"I might say that the traditions of art, like the laws of social existence, are the outcome of human effort extending over countless centuries.

"The great traditions of the world are not here by accident. They exist because humanity found them to be for its own good.

"Art has a social function. In all the great periods of art it has spoken to the people in a language that they understood and expressed what they would have it express.

"These men who would make art merely expressive of their personal whim, make it speak in a special language only understood by themselves, are as truly anarchists as are those who would overthrow all social laws.

"But the modern tendency is to exalt individualism at the expense of law. The Cubists and the Futurists simply exhibit a very extreme and savage form of this individualism, an individualism exaggerated and made absurd for the sake of advertising.

"What it finally means is, either there will be a reaction toward the classic and the traditional or art will cease to exist.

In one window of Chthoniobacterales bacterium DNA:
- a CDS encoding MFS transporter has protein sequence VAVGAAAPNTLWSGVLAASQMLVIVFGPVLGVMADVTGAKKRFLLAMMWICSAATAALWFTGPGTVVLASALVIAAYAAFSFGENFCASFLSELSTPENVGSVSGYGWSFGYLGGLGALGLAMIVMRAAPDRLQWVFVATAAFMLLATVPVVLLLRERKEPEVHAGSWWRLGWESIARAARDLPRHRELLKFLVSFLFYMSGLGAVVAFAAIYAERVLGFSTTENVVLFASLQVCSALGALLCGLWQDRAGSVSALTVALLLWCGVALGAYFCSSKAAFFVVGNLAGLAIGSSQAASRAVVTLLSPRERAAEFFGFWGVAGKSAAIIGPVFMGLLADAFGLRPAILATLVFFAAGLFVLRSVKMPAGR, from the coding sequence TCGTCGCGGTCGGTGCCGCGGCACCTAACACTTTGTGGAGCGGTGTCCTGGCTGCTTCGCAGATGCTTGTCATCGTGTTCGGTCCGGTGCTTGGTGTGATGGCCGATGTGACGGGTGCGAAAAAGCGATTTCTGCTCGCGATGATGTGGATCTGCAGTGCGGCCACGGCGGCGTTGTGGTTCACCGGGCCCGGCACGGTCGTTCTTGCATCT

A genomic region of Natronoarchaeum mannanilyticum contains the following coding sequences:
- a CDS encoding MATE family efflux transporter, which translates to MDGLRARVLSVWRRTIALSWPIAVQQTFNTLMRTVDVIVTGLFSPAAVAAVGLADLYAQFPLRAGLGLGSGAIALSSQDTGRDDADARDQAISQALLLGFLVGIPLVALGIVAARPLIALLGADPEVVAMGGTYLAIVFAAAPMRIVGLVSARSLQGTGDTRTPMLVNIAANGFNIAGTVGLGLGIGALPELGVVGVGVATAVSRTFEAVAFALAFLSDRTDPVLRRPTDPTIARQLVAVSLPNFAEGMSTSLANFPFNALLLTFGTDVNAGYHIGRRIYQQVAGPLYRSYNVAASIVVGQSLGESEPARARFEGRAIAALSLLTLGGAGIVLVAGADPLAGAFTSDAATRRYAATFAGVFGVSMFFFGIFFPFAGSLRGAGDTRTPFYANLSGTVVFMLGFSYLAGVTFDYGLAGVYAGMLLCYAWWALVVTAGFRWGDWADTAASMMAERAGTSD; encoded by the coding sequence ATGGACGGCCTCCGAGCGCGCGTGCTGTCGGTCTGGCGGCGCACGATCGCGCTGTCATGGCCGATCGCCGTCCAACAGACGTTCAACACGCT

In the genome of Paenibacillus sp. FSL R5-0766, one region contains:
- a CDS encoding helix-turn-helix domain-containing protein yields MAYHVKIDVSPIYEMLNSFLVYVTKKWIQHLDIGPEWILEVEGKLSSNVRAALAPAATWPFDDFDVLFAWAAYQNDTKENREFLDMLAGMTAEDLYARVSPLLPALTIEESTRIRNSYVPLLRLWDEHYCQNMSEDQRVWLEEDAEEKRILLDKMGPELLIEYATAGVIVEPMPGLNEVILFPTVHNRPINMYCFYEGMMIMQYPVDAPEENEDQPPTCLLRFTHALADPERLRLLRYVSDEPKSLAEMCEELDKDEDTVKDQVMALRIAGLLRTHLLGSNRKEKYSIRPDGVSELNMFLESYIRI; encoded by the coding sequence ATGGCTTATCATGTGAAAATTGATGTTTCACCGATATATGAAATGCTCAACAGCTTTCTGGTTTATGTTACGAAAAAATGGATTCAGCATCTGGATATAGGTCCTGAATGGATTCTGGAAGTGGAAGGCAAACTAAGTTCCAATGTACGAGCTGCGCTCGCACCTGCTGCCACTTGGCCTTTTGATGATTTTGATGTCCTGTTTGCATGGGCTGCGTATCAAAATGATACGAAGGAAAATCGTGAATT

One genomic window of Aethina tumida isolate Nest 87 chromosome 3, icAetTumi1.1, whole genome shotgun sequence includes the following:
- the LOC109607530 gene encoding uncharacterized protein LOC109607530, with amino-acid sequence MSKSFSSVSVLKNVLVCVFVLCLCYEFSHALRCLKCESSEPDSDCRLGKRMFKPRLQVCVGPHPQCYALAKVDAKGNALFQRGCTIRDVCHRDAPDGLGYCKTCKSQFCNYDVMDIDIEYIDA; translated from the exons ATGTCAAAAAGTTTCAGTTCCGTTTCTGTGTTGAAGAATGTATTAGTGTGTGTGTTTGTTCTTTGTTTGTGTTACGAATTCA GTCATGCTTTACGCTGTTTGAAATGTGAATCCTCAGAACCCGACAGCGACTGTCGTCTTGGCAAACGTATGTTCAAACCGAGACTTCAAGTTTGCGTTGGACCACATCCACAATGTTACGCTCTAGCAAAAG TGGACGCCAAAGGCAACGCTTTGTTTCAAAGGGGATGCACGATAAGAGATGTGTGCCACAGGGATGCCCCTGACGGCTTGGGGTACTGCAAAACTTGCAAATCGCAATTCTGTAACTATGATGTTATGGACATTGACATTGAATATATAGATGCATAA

"Naturally, I prefer to believe in the reaction, to think that some of us who are now considered belated classicists may turn out to be the real precursors."

"A few moments ago," suggested THE TIMES man, "you mentioned the great Rodin as having been an influence in the present movement."

"Yes," said Mr. Cox, earnestly, "and a very big one. That row of drawings in the Rodin gallery in the Metropolitan Museum of Art is a calamity. They have made people try to see what does not exist."

Questions on the Armory Show:

  1. What perspective is revealed in the New York Times article on the Armory Show?

  2. What is it that Kenyon Cox feared?

  3. Does this recounting of the 1913 art show resonate with anything in your current experience with respect to art or music?

  4. What does Robert Minor's illustration imply about the source of labor's strength within the courts? What was happening in the country at this time for workers?

  5. How does this visual image enhance the message of the labor movement?

General Questions on This Exhibit:
  1. Why is anarchism so often linked to the fear of chaos, in politics and in art?

  2. In what way do the visual arts reflect cultural values and trends?

  3. Can government censorship of art or ideas ever be a positive social value?

  4. Should there be a uniform language of art?

  5. How is freedom of expression in art related to your own freedom?

  6. Can you find examples of political satire in the imagery in comics, television, advertising, or films? Can you create your own visual social commentary?

Document maintained at: by the SunSITE Manager.